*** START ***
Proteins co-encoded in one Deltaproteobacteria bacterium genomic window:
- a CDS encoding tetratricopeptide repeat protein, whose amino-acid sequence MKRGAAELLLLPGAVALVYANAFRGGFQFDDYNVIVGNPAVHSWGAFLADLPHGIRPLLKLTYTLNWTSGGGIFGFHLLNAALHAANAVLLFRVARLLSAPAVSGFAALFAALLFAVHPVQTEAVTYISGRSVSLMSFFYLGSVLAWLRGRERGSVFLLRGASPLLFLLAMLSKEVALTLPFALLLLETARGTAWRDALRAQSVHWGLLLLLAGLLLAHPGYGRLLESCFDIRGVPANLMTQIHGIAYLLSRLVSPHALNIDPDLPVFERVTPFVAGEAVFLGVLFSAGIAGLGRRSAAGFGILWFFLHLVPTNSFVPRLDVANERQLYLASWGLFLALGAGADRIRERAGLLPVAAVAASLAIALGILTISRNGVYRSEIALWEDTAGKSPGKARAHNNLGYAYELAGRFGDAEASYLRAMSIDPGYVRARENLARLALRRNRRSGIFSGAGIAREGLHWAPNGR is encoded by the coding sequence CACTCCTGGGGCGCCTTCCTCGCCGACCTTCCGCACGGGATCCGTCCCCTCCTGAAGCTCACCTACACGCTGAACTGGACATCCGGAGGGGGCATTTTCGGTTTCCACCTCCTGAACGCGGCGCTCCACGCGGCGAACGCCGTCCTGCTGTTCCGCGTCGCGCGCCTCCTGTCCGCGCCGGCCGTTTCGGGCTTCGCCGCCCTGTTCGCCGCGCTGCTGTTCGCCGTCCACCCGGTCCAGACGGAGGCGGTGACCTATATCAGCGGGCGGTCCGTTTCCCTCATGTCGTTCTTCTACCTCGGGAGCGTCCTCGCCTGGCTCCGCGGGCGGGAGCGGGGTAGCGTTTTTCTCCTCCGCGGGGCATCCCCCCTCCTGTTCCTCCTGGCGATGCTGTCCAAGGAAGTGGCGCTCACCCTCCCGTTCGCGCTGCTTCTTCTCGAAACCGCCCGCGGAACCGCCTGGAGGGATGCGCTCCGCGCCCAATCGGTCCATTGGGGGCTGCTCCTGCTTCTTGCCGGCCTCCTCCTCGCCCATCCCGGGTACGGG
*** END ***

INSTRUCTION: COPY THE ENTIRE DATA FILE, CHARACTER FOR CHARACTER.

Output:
Proteins co-encoded in one Deltaproteobacteria bacterium genomic window:
- a CDS encoding tetratricopeptide repeat protein, whose amino-acid sequence MKRGAAELLLLPGAVALVYANAFRGGFQFDDYNVIVGNPAVHSWGAFLADLPHGIRPLLKLTYTLNWTSGGGIFGFHLLNAALHAANAVLLFRVARLLSAPAVSGFAALFAALLFAVHPVQTEAVTYISGRSVSLMSFFYLGSVLAWLRGRERGSVFLLRGASPLLFLLAMLSKEVALTLPFALLLLETARGTAWRDALRAQSVHWGLLLLLAGLLLAHPGYGRLLESCFDIRGVPANLMTQIHGIAYLLSRLVSPHALNIDPDLPVFERVTPFVAGEAVFLGVLFSAGIAGLGRRSAAGFGILWFFLHLVPTNSFVPRLDVANERQLYLASWGLFLALGAGADRIRERAGLLPVAAVAASLAIALGILTISRNGVYRSEIALWEDTAGKSPGKARAHNNLGYAYELAGRFGDAEASYLRAMSIDPGYVRARENLARLALRRNRRSGIFSGAGIAREGLHWAPNGR is encoded by the coding sequence CACTCCTGGGGCGCCTTCCTCGCCGACCTTCCGCACGGGATCCGTCCCCTCCTGAAGCTCACCTACACGCTGAACTGGACATCCGGAGGGGGCATTTTCGGTTTCCACCTCCTGAACGCGGCGCTCCACGCGGCGAACGCCGTCCTGCTGTTCCGCGTCGCGCGCCTCCTGTCCGCGCCGGCCGTTTCGGGCTTCGCCGCCCTGTTCGCCGCGCTGCTGTTCGCCGTCCACCCGGTCCAGACGGAGGCGGTGACCTATATCAGCGGGCGGTCCGTTTCCCTCATGTCGTTCTTCTACCTCGGGAGCGTCCTCGCCTGGCTCCGCGGGCGGGAGCGGGGTAGCGTTTTTCTCCTCCGCGGGGCATCCCCCCTCCTGTTCCTCCTGGCGATGCTGTCCAAGGAAGTGGCGCTCACCCTCCCGTTCGCGCTGCTTCTTCTCGAAACCGCCCGCGGAACCGCCTGGAGGGATGCGCTCCGCGCCCAATCGGTCCATTGGGGGCTGCTCCTGCTTCTTGCCGGCCTCCTCCTCGCCCATCCCGGGTACGGG